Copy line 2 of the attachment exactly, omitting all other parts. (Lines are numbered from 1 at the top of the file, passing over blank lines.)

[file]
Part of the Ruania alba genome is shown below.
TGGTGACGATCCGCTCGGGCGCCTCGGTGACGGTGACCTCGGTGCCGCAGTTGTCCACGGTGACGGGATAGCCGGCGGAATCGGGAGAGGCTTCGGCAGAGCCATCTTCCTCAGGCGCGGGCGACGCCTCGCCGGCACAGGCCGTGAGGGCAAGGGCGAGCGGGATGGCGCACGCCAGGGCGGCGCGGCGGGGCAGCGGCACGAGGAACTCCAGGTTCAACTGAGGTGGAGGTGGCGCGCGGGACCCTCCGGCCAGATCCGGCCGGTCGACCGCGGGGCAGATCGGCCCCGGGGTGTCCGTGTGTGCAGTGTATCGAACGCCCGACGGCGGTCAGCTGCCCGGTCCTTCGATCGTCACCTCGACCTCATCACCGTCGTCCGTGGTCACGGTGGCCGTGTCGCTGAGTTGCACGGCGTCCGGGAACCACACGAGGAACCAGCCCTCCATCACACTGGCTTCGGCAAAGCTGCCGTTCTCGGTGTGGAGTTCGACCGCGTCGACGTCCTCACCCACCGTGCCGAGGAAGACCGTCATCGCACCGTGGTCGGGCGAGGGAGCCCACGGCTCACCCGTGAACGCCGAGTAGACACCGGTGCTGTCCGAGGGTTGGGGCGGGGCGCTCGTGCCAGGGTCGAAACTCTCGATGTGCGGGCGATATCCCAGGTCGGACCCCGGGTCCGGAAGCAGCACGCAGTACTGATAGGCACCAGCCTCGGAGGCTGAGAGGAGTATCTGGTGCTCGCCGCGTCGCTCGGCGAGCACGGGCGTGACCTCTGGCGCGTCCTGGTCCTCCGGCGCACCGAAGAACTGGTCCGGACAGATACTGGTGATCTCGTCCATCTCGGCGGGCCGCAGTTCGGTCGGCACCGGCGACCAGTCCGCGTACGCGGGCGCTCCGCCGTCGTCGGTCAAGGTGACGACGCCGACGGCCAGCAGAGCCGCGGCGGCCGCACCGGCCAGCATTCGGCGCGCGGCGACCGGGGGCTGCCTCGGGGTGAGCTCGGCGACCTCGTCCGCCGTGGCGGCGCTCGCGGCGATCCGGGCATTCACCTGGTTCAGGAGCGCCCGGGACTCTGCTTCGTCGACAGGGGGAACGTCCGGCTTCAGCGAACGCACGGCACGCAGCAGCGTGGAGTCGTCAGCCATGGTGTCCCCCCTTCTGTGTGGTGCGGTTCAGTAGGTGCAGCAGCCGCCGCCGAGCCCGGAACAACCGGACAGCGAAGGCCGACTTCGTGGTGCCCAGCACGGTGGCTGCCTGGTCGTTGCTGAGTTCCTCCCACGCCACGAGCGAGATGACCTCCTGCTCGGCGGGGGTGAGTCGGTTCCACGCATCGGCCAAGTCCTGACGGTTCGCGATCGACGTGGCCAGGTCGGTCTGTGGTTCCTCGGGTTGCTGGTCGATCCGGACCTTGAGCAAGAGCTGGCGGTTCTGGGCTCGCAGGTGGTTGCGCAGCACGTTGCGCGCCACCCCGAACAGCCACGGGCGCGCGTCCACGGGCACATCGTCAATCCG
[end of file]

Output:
TGGTGACGATCCGCTCGGGCGCCTCGGTGACGGTGACCTCGGTGCCGCAGTTGTCCACGGTGACGGGATAGCCGGCGGAATCGGGAGAGGCTTCGGCAGAGCCATCTTCCTCAGGCGCGGGCGACGCCTCGCCGGCACAGGCCGTGAGGGCAAGGGCGAGCGGGATGGCGCACGCCAGGGCGGCGCGGCGGGGCAGCGGCACGAGGAACTCCAGGTTCAACTGAGGTGGAGGTGGCGCGCGGGACCCTCCGGCCAGATCCGGCCGGTCGACCGCGGGGCAGATCGGCCCCGGGGTGTCCGTGTGTGCAGTGTATCGAACGCCCGACGGCGGTCAGCTGCCCGGTCCTTCGATCGTCACCTCGACCTCATCACCGTCGTCCGTGGTCACGGTGGCCGTGTCGCTGAGTTGCACGGCGTCCGGGAACCACACGAGGAACCAGCCCTCCATCACACTGGCTTCGGCAAAGCTGCCGTTCTCGGTGTGGAGTTCGACCGCGTCGACGTCCTCACCCACCGTGCCGAGGAAGACCGTCATCGCACCGTGGTCGGGCGAGGGAGCCCACGGCTCACCCGTGAACGCCGAGTAGACACCGGTGCTGTCCGAGGGTTGGGGCGGGGCGCTCGTGCCAGGGTCGAAACTCTCGATGTGCGGGCGATATCCCAGGTCGGACCCCGGGTCCGGAAGCAGCACGCAGTACTGATAGGCACCAGCCTCGGAGGCTGAGAGGAGTATCTGGTGCTCGCCGCGTCGCTCGGCGAGCACGGGCGTGACCTCTGGCGCGTCCTGGTCCTCCGGCGCACCGAAGAACTGGTCCGGACAGATACTGGTGATCTCGTCCATCTCGGCGGGCCGCAGTTCGGTCGGCACCGGCGACCAGTCCGCGTACGCGGGCGCTCCGCCGTCGTCGGTCAAGGTGACGACGCCGACGGCCAGCAGAGCCGCGGCGGCCGCACCGGCCAGCATTCGGCGCGCGGCGACCGGGGGCTGCCTCGGGGTGAGCTCGGCGACCTCGTCCGCCGTGGCGGCGCTCGCGGCGATCCGGGCATTCACCTGGTTCAGGAGCGCCCGGGACTCTGCTTCGTCGACAGGGGGAACGTCCGGCTTCAGCGAACGCACGGCACGCAGCAGCGTGGAGTCGTCAGCCATGGTGTCCCCCCTTCTGTGTGGTGCGGTTCAGTAGGTGCAGCAGCCGCCGCCGAGCCCGGAACAACCGGACAGCGAAGGCCGACTTCGTGGTGCCCAGCACGGTGGCTGCCTGGTCGTTGCTGAGTTCCTCCCACGCCACGAGCGAGATGACCTCCTGCTCGGCGGGGGTGAGTCGGTTCCACGCATCGGCCAAGTCCTGACGGTTCGCGATCGACGTGGCCAGGTCGGTCTGTGGTTCCTCGGGTTGCTGGTCGATCCGGACCTTGAGCAAGAGCTGGCGGTTCTGGGCTCGCAGGTGGTTGCGCAGCACGTTGCGCGCCACCCCGAACAGCCACGGGCGCGCGTCCACGGGCACATCGTCAATCCG